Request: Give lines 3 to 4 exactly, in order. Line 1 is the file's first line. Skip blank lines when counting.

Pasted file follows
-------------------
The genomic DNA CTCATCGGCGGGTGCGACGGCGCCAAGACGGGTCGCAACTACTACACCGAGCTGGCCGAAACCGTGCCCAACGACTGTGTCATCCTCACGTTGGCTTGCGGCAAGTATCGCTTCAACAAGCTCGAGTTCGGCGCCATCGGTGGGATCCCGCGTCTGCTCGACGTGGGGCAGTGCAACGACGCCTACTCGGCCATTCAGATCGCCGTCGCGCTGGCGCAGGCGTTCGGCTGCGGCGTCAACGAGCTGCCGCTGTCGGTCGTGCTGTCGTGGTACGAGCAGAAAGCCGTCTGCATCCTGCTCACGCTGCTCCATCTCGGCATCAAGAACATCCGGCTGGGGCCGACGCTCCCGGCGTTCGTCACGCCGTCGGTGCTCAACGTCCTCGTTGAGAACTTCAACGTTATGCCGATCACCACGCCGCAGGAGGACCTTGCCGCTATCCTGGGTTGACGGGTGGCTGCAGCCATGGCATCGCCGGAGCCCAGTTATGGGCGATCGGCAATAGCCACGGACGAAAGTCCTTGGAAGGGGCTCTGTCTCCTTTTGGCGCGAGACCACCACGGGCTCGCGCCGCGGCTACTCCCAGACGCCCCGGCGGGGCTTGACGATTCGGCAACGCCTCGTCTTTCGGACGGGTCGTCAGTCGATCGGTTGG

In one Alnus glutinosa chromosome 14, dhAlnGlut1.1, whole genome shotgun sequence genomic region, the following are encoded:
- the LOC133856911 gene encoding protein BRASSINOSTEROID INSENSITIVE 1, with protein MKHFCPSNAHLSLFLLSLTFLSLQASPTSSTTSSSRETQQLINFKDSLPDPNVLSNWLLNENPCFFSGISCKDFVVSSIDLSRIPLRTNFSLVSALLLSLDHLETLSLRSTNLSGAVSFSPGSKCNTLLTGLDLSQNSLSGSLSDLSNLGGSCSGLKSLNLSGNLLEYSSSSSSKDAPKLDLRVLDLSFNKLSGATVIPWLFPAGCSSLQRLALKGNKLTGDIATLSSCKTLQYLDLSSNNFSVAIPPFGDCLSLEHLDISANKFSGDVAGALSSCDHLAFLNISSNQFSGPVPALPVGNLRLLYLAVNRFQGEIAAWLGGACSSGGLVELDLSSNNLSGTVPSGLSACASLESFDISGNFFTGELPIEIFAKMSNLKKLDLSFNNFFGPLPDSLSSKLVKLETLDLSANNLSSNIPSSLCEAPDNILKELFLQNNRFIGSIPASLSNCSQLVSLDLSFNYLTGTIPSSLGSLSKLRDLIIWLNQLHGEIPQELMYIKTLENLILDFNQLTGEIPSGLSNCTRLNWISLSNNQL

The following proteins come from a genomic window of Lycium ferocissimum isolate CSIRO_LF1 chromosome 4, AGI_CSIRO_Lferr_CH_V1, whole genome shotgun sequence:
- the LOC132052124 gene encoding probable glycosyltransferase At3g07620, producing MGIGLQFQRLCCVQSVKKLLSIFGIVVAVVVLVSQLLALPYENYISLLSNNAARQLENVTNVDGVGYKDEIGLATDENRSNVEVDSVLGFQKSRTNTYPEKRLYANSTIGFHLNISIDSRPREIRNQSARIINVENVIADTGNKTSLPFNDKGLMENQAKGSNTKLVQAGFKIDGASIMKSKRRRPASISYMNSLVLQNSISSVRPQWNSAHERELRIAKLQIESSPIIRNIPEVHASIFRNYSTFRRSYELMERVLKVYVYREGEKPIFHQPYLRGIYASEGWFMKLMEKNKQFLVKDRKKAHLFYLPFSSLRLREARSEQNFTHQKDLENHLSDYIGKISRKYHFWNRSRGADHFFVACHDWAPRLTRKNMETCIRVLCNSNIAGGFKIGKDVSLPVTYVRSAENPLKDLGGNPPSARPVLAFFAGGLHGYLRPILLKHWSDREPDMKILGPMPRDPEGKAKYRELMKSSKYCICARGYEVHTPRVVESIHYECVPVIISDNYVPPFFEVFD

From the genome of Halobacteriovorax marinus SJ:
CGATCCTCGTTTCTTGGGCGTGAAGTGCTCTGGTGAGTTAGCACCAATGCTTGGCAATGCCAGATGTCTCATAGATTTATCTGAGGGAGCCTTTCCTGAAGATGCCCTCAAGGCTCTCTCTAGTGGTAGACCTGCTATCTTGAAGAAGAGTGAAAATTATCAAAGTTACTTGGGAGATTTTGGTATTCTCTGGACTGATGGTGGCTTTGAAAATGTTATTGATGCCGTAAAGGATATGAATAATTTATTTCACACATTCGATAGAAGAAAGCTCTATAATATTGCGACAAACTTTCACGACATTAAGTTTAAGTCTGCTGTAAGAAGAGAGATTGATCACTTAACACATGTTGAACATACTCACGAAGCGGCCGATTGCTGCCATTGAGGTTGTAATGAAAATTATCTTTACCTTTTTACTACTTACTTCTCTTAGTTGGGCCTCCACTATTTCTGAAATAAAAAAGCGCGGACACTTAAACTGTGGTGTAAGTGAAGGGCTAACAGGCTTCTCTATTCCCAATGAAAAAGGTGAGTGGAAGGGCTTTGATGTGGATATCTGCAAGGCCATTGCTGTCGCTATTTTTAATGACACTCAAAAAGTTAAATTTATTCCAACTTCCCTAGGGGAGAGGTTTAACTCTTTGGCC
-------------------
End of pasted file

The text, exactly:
- the LOC133856911 gene encoding protein BRASSINOSTEROID INSENSITIVE 1, with protein MKHFCPSNAHLSLFLLSLTFLSLQASPTSSTTSSSRETQQLINFKDSLPDPNVLSNWLLNENPCFFSGISCKDFVVSSIDLSRIPLRTNFSLVSALLLSLDHLETLSLRSTNLSGAVSFSPGSKCNTLLTGLDLSQNSLSGSLSDLSNLGGSCSGLKSLNLSGNLLEYSSSSSSKDAPKLDLRVLDLSFNKLSGATVIPWLFPAGCSSLQRLALKGNKLTGDIATLSSCKTLQYLDLSSNNFSVAIPPFGDCLSLEHLDISANKFSGDVAGALSSCDHLAFLNISSNQFSGPVPALPVGNLRLLYLAVNRFQGEIAAWLGGACSSGGLVELDLSSNNLSGTVPSGLSACASLESFDISGNFFTGELPIEIFAKMSNLKKLDLSFNNFFGPLPDSLSSKLVKLETLDLSANNLSSNIPSSLCEAPDNILKELFLQNNRFIGSIPASLSNCSQLVSLDLSFNYLTGTIPSSLGSLSKLRDLIIWLNQLHGEIPQELMYIKTLENLILDFNQLTGEIPSGLSNCTRLNWISLSNNQL

The following proteins come from a genomic window of Lycium ferocissimum isolate CSIRO_LF1 chromosome 4, AGI_CSIRO_Lferr_CH_V1, whole genome shotgun sequence: